Last week in the tiny town of Acworth, N.H., a cross-cultural group of dancers was fine-tuning its moves for an upcoming performance titled Good Dirt: An International Folk Musical. A collaboration of University of Vermont associate professor of dance Paul Besaw and his wife, Kim Chong Ho, the piece features dancers from the U.S. and South Korea, and will travel to three pastoral venues in Vermont this week.
Besaw had invited a reporter to witness the group's process and get a feel for what Good Dirt is all about. While that wasn't easy to pin down, in essence the piece addresses humans' relationship to the natural world and how we communicate within and about it. Through the wide-open town hall windows, the sound of birds and the smell of fresh grass gave immediacy to that concept.
That effect won't be lost when the show hits the road: Besaw, Kim and their fellow dancers are working in rural performance sites, staging two of the three shows in barns.
Besides nature, the production is about "the mythology of place," said Besaw — and not just one place. The "international folk musical" draws on Korean and English dialogue and song, traditional Korean dance forms, and American folk music and storytelling.
Kim came up with the original ideas for Good Dirt. On a visit to her native South Korea two years ago, she noticed that many Koreans had formed their ideas about Vermont from Helen and Scott Nearing's Living the Good Life: How to Live Sanely and Simply in a Troubled World. The homesteading classic, first published in 1954, documents the lives of the Nearings as they created their home in Winhall, Vt. (They later moved to Maine.)
But it wasn't homesteading that interested Kim and Besaw. Instead, it was the way people think about the natural environments they escape to — or from.
"It's just not all in one direction," Besaw explained. "There are people in Vermont who can't wait to get out, and there are people from other places who can't wait to get here." (Besaw himself is from rural New Hampshire.) Rather than condone either impulse, Good Dirt addresses elements of both — in New England and in South Korea.
Kim sees Vermont's mirror in South Korea's Jeju Island. "There are so many things that you can do in Seoul and big cities, but, at the same time, there's a lot of headache," she said. "So there's a lot of movement away from Seoul, and Jeju is one of the places [people go]."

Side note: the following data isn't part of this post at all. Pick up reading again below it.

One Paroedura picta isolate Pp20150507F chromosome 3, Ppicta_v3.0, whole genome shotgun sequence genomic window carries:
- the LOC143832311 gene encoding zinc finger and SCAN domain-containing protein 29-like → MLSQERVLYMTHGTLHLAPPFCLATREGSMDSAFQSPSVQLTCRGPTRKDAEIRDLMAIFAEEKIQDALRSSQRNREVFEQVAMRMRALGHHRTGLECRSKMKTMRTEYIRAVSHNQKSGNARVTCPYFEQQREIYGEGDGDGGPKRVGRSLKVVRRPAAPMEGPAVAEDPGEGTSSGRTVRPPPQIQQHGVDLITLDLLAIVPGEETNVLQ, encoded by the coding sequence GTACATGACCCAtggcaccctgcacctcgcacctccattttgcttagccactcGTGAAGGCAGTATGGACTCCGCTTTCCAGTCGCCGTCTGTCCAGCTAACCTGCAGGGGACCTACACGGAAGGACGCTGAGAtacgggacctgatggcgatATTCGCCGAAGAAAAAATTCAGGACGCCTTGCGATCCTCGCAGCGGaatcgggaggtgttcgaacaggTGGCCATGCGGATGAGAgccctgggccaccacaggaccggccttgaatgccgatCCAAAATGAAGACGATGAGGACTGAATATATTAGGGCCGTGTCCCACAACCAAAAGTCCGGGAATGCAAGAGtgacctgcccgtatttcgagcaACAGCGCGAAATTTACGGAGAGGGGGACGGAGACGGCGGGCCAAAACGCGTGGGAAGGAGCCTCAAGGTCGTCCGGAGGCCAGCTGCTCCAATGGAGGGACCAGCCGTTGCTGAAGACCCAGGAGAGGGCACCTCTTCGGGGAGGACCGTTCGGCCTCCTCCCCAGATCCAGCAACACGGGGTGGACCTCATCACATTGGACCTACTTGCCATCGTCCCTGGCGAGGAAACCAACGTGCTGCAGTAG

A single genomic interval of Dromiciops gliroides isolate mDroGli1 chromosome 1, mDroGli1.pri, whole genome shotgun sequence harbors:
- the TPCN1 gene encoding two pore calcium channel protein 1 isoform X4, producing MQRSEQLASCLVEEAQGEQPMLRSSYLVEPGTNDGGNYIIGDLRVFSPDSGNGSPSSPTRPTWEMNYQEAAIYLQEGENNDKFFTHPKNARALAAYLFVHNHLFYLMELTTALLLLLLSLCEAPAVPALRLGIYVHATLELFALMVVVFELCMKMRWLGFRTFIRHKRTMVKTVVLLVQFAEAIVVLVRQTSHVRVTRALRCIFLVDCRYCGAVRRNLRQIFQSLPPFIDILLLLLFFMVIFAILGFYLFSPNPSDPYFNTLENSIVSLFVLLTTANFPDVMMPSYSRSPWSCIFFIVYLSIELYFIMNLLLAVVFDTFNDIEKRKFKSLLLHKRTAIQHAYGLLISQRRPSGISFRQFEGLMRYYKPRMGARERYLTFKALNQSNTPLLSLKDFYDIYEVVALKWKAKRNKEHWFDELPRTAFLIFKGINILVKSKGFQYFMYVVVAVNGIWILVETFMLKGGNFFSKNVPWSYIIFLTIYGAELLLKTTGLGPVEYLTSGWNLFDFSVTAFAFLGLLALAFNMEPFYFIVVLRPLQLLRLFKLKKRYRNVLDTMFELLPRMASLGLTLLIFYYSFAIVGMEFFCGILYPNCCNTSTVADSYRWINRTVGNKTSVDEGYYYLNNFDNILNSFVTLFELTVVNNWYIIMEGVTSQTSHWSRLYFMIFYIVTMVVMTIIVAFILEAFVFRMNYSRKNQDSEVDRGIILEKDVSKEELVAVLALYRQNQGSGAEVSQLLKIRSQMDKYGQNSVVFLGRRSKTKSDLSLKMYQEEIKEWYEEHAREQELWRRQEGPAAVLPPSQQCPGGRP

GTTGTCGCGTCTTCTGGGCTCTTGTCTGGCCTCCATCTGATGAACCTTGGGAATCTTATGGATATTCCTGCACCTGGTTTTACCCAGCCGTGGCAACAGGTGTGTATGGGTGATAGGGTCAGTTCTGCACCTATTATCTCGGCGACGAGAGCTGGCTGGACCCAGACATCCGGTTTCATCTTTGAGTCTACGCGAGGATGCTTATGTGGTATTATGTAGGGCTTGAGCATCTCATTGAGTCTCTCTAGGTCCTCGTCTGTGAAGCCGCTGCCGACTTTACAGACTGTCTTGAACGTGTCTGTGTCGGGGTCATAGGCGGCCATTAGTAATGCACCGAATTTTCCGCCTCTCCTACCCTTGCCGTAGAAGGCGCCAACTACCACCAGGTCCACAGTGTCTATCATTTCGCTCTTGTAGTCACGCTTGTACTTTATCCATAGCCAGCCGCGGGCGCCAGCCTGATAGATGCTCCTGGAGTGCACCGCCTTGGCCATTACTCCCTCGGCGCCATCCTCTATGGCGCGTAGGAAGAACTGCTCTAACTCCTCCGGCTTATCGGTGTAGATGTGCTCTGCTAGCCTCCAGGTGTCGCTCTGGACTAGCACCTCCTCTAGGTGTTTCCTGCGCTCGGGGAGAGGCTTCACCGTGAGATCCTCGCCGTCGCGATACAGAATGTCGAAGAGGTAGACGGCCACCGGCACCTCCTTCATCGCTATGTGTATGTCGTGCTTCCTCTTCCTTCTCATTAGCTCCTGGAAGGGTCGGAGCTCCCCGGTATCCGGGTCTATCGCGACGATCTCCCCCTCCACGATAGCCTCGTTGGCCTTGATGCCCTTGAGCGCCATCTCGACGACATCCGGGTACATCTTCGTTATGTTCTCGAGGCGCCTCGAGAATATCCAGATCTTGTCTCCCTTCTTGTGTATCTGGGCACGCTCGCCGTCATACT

Kim pointed out that two of the performers, Jeong Hansol and Kim Min Jung, are from Jeju. (Jeong is a graduate student at the Korea National University of Arts in Seoul, but wants to move back to Jeju at some point after he graduates.)
The escape to and from nature manifests in the structure of the performance, which begins and ends outside. In one of the opening scenes, Roxanne Schroeder-Arce and Kim Min Jung flung themselves into a contemporary dance in a garden — making weeding look more interesting (and exhausting) than ever before. Soon after, the performers danced themselves indoors, and that journey was the most direct path Good Dirt took from that point. Audiences won't find any semblance of a linear story line in the arrangement of scenes that follow.
Standout segments included Jason Lambert's spin on salpuri, a traditional Korean dance that draws on elements of shamanism. Per custom, he performed alone, with slow, flowing gestures. Perhaps less traditionally, he mimed the scattering of seed. Then there was Jeong's athletic interpretation of "older Korean and American folk forms," as Besaw described it. Jeong literally danced circles around the other players, who accompanied him on traditional Korean drums while seated on the floor.
Among the various vocal numbers, Kim Min Jung's performance of "Mother Teach Me," by contributing artist Clare Byrne, was as arresting as the singer's faded pink hair. With Kim's compatriots backing her on guitar and ukulele, her clear, acrobatic voice gave lines such as "Mother, teach me how to knit" surprising weight.
As the rehearsal wrapped, the performers danced back to the "good dirt" of the great outdoors with cacophonous, exuberant drumming.
There was a lot to take in here, and in less capable hands the bilingual, fragmented collage of forms and ideas might have fallen apart. Audiences will have another chance to dissect the "dirt" following each show: over refreshments — in Korean and American.